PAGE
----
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A group of five people working to stay alive in a post-apocalyptic future discover what they think is a safe, abandoned farmhouse, but they soon find themselves fighting to stay alive as a gang of bloodthirsty predators attack.
Trapped in an isolated gas station by a voracious Splinter parasite that transforms its still-living victims into deadly hosts, a young couple and an escaped convict must find a way to work together to survive this primal terror.
In THE RISING we follow the story of clone LE-E-003976 (LE-E). On a research mission in the toxic woods of a destroyed environment, he incidentally gets caught in the middle of an upcoming ... See full summary »
After Lexi leaves home to visit Central LA, there's a terrorist attack involving chemical bombs. After the attack, her musician husband, Brad, fails to find her and reluctantly seals himself inside his house. He will have to deal with this decision in the days to come. Written by
Written and Performed by The Glass Plastiks
Produced and Recorded by Robert Shahnazarian, Jr.
Published by Spilling Thought Publishing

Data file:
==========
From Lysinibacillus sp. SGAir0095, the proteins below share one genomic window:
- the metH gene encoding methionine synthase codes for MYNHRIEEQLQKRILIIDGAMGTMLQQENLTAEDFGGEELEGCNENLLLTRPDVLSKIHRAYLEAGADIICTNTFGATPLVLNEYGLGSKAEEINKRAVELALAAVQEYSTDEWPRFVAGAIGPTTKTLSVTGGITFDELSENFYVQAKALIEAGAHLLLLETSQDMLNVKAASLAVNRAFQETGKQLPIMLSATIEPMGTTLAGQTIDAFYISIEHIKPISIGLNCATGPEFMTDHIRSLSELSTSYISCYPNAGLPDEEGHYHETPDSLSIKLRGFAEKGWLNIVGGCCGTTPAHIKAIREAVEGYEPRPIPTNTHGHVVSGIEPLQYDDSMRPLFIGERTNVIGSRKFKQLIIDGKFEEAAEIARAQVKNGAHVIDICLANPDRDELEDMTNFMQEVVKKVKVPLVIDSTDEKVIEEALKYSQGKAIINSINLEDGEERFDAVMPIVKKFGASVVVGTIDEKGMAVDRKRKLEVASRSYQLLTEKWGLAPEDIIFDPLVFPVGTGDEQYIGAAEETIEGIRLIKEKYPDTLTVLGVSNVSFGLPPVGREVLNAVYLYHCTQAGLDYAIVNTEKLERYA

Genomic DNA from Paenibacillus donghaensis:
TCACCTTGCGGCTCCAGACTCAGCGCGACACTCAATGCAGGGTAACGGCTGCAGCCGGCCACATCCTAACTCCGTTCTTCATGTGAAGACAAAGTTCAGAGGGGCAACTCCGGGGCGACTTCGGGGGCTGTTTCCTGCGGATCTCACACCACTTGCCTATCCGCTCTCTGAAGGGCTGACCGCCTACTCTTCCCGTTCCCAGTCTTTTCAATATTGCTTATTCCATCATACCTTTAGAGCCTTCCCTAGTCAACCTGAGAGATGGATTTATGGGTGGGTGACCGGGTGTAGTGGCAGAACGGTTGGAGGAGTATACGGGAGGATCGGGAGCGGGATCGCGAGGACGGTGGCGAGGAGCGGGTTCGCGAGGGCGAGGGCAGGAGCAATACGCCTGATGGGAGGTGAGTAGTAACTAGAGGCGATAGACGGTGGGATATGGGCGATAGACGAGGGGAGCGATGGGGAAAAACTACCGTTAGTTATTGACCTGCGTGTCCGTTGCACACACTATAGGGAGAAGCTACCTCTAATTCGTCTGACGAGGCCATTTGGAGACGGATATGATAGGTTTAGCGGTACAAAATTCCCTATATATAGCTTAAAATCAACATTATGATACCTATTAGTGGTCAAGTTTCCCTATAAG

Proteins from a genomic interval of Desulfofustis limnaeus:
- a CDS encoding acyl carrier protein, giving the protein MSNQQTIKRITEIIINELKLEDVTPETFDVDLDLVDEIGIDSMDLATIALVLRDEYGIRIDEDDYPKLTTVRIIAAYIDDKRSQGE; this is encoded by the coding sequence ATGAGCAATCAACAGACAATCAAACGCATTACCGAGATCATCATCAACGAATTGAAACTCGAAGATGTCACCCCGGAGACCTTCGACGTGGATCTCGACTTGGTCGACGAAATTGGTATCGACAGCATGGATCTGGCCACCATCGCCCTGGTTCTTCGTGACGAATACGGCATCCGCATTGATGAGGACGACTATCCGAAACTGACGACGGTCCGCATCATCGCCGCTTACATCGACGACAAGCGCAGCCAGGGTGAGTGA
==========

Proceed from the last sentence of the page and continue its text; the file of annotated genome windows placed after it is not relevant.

Trevor Lissauer (guitar, vocals), Keith Tenenbaum (drums), Barry Whittaker (bass)
Copyright 2003 Happy Frown Records
www.theglassplastiks.com See more »
One of the most realistically conceived post 9/11 disaster flicks shot to date
Quite the solid independent disaster flick, Right at Your Door is a stellar example of making a limited budget work in your favor by effecting us more with two fine actor's insinuations then with huge, mass-extras-driven scenes. Chris Gorak, who has been involved behind the scenes with some modern day classics such as Fight Club and Fear and Loathing in Las Vegas, makes an impressively tense debut at the helm with this fast-paced, very realistic terrorism scenario executed over Los Angeles one day.
From the outset Gorak infuses his survival drama with a tremendously brisk pace, highlighting the confusing and paralyzing fear which would engulf nearly everyone presented with the same scenario. Many parallels can obviously be made to the September 11th attacks as well as Gorak's not-so-subtle criticism of government rescue operations ala Katrina, but everything seems exploited in just the right way as to make the fear actually feel viable as we watch from the safety of our chairs.
The third act does wind things down possibly a little too slowly compared to the full-throttle assault that was the first thirty minutes, although despite lapses in logic now and then I felt the movie represented an honest scenario the best it could up until a poetic, but underdeveloped and gimmicky ending.
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